The "cave" is a Shiva temple and out buildings carved of living basalt. The black rock has been carved into pillars, seating areas, rooms, and so on. Notable is the heart of the cave, a cube-shaped room about 3-4 meters on each side, that houses a lingam. Still in use, the lingam is anointed with ghee and yogurt. A brass temple bell hangs outside the basalt entryway.
Unlike other nearby 'caves' such as Ellora, Pataleshwar is fairly simple...there are a very few ornate carvings. (Retrieved from "http://en.wikipedia.org/wiki/Pataleshwar_cave")
The Raja Dinkar Kelkar Museum is in Pune, Maharashtra, India. It contains the collection of Dr Dinkar G. Kelkar (1896–1990), dedicated to the memory of his only son, Raja, who died early.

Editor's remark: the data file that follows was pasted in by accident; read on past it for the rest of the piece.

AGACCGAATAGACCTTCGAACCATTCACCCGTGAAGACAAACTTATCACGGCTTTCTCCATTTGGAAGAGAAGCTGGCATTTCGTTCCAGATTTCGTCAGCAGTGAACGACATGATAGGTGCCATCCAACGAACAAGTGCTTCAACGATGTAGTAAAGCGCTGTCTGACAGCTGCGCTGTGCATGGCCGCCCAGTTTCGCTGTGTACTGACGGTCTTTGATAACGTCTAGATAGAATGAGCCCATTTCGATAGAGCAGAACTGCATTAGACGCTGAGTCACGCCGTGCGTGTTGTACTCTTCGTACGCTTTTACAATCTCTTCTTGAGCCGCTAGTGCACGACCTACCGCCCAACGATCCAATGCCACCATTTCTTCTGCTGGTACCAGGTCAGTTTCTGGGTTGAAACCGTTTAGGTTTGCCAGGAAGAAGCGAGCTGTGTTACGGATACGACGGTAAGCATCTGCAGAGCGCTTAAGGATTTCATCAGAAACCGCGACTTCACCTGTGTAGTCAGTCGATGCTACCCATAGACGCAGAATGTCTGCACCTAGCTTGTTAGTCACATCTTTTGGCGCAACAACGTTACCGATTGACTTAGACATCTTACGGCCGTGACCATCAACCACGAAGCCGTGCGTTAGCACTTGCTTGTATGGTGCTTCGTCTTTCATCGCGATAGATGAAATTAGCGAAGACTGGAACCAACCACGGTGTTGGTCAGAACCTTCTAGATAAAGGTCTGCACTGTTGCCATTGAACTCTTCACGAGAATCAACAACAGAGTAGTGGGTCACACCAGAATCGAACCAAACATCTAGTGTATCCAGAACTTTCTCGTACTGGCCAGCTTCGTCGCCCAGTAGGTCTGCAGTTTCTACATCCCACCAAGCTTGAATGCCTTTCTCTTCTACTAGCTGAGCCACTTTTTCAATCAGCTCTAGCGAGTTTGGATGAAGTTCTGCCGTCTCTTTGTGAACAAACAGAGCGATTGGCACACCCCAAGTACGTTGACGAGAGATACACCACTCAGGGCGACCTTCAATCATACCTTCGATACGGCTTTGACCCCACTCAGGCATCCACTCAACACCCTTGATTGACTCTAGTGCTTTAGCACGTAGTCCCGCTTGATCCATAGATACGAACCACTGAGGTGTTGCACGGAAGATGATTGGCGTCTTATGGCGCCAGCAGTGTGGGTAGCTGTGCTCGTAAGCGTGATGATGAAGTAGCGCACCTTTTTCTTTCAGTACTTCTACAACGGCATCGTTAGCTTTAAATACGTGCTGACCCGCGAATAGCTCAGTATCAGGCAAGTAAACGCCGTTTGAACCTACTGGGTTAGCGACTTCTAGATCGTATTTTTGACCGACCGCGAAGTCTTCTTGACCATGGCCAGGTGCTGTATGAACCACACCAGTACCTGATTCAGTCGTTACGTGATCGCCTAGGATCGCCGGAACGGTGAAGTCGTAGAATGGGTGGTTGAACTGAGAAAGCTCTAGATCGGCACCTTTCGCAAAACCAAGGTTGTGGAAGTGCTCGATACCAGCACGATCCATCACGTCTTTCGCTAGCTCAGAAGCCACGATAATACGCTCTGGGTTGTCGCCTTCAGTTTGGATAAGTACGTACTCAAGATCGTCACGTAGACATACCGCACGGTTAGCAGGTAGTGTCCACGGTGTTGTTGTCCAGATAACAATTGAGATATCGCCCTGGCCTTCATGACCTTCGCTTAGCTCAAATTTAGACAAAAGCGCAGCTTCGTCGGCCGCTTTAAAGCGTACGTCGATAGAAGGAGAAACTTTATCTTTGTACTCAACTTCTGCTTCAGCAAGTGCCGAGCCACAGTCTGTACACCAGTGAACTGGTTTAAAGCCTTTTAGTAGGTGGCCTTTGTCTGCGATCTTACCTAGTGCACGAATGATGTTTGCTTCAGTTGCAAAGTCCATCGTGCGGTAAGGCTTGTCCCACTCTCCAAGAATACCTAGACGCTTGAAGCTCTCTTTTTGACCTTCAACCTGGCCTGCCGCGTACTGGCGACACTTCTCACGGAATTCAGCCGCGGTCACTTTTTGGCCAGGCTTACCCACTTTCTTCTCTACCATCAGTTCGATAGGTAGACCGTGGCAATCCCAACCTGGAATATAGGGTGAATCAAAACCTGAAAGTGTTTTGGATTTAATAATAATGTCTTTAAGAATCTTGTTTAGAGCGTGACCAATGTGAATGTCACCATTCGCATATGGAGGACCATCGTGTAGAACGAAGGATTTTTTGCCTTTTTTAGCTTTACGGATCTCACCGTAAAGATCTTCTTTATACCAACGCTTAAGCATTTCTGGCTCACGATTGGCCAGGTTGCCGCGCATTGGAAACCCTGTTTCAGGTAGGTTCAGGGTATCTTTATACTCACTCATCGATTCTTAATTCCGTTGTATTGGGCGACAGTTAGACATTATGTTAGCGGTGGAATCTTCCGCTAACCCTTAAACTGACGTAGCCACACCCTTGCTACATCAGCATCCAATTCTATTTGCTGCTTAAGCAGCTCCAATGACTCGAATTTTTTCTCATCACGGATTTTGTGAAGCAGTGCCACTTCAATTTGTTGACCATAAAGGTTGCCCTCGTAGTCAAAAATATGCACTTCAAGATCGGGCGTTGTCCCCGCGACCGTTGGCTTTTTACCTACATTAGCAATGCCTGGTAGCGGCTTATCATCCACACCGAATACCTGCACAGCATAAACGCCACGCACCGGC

The collection was started around 1920 and by 1960 it contained around 15,000 objects. In 1962, Dr Kelkar handed his collection to the Department of Archaeology within the Government of Maharashtra.
The museum now holds over 20,000 objects of which 2,500 are on display. These consist of Indian mainly decorative items from everyday life and other art objects, mostly from the 18th and 19th centuries. There is a particularly fine collection of musical instruments. (http://en.wikipedia.org/wiki/Raja_Dinkar_Kelkar_Museum)
One of the major attractions of the Aga Khan Palace is the samadhis (memorials) of Kasturba Gandhi (wife of Mahatma Gandhi) and Mahadev Desai (a long-time aide of Mahatma Gandhi). Since both of them breathed their last in here, Charles Correa had their samadhis built in the grounds of the palace itself. Gandhi's ashes are also interred at the Gandhi National Memorial of Poona. Exhibitions are held at the palace on a regular basis to acquaint people with the life and career of Mahatma Gandhi.